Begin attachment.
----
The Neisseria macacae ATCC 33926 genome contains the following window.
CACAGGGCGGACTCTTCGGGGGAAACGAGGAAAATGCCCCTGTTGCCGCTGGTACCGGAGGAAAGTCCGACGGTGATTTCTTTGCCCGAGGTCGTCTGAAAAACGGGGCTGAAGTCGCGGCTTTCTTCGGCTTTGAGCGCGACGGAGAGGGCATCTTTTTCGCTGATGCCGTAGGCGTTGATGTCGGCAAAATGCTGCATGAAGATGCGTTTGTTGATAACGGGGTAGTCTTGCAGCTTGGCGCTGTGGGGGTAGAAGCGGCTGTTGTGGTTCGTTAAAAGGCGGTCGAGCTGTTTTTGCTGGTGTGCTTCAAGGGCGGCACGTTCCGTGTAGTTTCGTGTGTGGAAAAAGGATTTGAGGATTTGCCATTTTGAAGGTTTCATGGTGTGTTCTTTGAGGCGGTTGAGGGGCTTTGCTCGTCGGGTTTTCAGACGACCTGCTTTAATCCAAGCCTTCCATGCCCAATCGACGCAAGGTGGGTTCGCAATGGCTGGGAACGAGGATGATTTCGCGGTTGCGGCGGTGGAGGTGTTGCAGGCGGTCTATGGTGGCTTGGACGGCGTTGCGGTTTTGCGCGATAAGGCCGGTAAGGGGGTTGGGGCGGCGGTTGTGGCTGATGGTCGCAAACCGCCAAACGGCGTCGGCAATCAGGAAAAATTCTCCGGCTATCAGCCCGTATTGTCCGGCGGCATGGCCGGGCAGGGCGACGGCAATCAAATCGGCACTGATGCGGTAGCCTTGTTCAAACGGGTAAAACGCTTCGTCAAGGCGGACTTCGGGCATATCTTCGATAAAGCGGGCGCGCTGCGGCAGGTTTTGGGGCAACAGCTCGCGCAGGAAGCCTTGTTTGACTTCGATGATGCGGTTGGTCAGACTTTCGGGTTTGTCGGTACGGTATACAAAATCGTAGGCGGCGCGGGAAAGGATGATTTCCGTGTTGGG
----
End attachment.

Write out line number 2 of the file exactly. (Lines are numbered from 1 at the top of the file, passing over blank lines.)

CACAGGGCGGACTCTTCGGGGGAAACGAGGAAAATGCCCCTGTTGCCGCTGGTACCGGAGGAAAGTCCGACGGTGATTTCTTTGCCCGAGGTCGTCTGAAAAACGGGGCTGAAGTCGCGGCTTTCTTCGGCTTTGAGCGCGACGGAGAGGGCATCTTTTTCGCTGATGCCGTAGGCGTTGATGTCGGCAAAATGCTGCATGAAGATGCGTTTGTTGATAACGGGGTAGTCTTGCAGCTTGGCGCTGTGGGGGTAGAAGCGGCTGTTGTGGTTCGTTAAAAGGCGGTCGAGCTGTTTTTGCTGGTGTGCTTCAAGGGCGGCACGTTCCGTGTAGTTTCGTGTGTGGAAAAAGGATTTGAGGATTTGCCATTTTGAAGGTTTCATGGTGTGTTCTTTGAGGCGGTTGAGGGGCTTTGCTCGTCGGGTTTTCAGACGACCTGCTTTAATCCAAGCCTTCCATGCCCAATCGACGCAAGGTGGGTTCGCAATGGCTGGGAACGAGGATGATTTCGCGGTTGCGGCGGTGGAGGTGTTGCAGGCGGTCTATGGTGGCTTGGACGGCGTTGCGGTTTTGCGCGATAAGGCCGGTAAGGGGGTTGGGGCGGCGGTTGTGGCTGATGGTCGCAAACCGCCAAACGGCGTCGGCAATCAGGAAAAATTCTCCGGCTATCAGCCCGTATTGTCCGGCGGCATGGCCGGGCAGGGCGACGGCAATCAAATCGGCACTGATGCGGTAGCCTTGTTCAAACGGGTAAAACGCTTCGTCAAGGCGGACTTCGGGCATATCTTCGATAAAGCGGGCGCGCTGCGGCAGGTTTTGGGGCAACAGCTCGCGCAGGAAGCCTTGTTTGACTTCGATGATGCGGTTGGTCAGACTTTCGGGTTTGTCGGTACGGTATACAAAATCGTAGGCGGCGCGGGAAAGGATGATTTCCGTGTTGGG